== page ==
Too many times over the past 34 years of practice as a divorce lawyer, I have walked into the office on a Monday morning to a message from a client telling me that his/her spouse or former spouse is permitting an unrelated boyfriend/girlfriend to sleep with him/her that weekend when the children were present and that they are planning on getting married and that we need to file an immediate emergent Application to the Court for relief. And, when I have that conversation with the client, the first question I ask is who told them about the boyfriend/girlfriend sleeping over while the children were present. The answer in 92.675% of the time is their daughter. The next question is whether this behavior is inconsistent with their spouse’s behavior in the presence of the children. The reason why I ask this question is because many times, children embellish and before we go to DEFCOM 4 level, we might want to explore whether it actually took place. Many times, I have found that the other parent simply had a “friend” over to visit for dinner and to watch TV and because the children did not know who this person was, the setting allowed the children to speculate and it can bring the parties one step closer to that death spiral again.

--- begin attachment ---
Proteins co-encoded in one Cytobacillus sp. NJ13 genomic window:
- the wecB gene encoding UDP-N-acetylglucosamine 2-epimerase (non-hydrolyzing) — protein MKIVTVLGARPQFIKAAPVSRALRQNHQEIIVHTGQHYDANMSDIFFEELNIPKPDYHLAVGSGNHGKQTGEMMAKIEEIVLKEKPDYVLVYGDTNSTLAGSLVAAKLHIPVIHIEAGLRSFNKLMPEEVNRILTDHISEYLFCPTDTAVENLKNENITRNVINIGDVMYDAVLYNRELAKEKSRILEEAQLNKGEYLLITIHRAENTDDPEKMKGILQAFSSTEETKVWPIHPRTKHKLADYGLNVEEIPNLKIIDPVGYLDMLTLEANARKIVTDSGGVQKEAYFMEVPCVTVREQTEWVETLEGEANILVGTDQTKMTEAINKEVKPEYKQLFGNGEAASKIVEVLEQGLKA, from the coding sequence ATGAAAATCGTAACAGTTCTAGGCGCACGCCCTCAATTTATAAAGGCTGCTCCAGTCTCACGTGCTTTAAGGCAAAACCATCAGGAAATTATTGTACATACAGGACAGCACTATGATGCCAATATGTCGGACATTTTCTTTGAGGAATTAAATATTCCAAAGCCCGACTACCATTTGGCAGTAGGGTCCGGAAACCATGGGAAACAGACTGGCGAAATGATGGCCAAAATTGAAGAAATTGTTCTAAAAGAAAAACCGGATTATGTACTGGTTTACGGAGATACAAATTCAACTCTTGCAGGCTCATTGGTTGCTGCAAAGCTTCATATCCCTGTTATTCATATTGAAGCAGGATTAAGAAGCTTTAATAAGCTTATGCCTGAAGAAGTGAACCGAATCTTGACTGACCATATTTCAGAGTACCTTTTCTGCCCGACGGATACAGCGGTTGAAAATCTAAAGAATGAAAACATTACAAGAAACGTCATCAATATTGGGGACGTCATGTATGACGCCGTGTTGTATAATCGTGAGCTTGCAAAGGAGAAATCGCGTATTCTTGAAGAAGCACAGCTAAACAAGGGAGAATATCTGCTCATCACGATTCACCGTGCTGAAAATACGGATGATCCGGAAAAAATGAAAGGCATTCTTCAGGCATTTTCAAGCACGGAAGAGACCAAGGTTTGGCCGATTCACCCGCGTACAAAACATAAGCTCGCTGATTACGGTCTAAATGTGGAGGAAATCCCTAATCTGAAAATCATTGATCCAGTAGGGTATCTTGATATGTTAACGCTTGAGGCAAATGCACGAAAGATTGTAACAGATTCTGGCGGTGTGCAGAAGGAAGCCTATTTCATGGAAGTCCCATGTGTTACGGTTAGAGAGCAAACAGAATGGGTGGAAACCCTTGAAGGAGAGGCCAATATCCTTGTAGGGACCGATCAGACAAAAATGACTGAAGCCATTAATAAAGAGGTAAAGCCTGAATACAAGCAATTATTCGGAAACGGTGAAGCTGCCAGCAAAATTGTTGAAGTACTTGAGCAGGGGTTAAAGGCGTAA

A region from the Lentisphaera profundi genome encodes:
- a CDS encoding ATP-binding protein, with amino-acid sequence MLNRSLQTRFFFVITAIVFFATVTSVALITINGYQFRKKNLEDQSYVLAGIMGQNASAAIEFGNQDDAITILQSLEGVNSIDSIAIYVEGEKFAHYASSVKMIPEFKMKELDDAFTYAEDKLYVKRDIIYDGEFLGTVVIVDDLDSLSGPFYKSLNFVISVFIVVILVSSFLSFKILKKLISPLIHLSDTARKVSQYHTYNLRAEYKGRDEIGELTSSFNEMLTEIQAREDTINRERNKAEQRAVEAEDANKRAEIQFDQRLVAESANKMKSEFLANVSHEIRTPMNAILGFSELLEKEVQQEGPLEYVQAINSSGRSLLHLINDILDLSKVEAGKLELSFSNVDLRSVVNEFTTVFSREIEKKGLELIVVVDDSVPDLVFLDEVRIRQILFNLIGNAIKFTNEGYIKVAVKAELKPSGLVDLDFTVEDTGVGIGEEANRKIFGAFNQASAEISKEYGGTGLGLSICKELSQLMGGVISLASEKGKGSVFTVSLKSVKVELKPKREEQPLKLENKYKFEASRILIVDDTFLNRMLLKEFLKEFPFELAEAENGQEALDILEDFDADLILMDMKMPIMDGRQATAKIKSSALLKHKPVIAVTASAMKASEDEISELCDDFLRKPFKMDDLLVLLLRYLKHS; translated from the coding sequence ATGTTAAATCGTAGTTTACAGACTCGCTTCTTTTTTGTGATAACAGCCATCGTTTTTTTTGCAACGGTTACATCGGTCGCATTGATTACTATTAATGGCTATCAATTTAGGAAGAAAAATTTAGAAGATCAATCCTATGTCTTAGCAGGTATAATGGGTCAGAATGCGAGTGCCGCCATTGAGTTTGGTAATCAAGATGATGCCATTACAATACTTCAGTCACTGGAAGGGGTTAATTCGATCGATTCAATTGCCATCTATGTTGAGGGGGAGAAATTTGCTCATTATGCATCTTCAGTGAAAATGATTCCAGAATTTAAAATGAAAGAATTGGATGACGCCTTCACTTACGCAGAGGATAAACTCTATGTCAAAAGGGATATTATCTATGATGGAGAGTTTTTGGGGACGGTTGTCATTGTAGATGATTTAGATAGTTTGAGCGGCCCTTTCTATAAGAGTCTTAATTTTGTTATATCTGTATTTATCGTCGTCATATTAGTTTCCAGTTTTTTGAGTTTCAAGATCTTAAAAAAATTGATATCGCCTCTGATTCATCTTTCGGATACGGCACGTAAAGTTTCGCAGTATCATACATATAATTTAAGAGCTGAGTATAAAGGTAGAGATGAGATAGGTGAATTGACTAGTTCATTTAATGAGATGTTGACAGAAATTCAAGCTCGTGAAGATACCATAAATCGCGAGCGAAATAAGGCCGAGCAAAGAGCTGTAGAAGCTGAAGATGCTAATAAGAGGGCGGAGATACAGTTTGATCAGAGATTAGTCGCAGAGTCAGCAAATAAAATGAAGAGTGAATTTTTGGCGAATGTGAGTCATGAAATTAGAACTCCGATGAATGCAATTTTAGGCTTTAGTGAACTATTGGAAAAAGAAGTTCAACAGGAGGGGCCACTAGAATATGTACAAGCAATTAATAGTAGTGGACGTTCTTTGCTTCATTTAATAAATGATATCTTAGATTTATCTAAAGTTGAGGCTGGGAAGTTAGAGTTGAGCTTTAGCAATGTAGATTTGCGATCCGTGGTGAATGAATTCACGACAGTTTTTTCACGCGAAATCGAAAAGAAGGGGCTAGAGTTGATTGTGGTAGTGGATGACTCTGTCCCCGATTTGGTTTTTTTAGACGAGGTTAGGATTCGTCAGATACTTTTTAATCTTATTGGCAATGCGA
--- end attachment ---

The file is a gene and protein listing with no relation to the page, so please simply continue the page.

Parenting is tough enough and requires both parties to figure out how to work together under the best of circumstances. Adding a divorce to the mix makes it tougher but divorce lawyers can tell whose children will come out of the divorce process okay and whose children will suffer and the children who will suffer are those whose parents are incapable of maintaining constructive dialog and who prefer to blame the other parent for parenting issues instead of figuring out how to work better together. One former client told me that he realized that he had been yelling at this wife in the presence of the children and that his actions were causing the children to act disrespectfully towards his wife and that he needed to change his behavior if he wanted their children to have a healthy relationship with both parents moving forward. The change in his behavior did not save the marriage, but they figured out how to communicate more constructively in dealing with their children, limited their communications to issues involving their children and used an app for communications to avoid the exchange of harsh words when angry.

What we do now in the handling of our relationship with our children will ring forever. It’s worth taking the steps necessary to try and make it successful because, on their wedding day, both parents should be able to walk down that isle sharing in that glorious moment.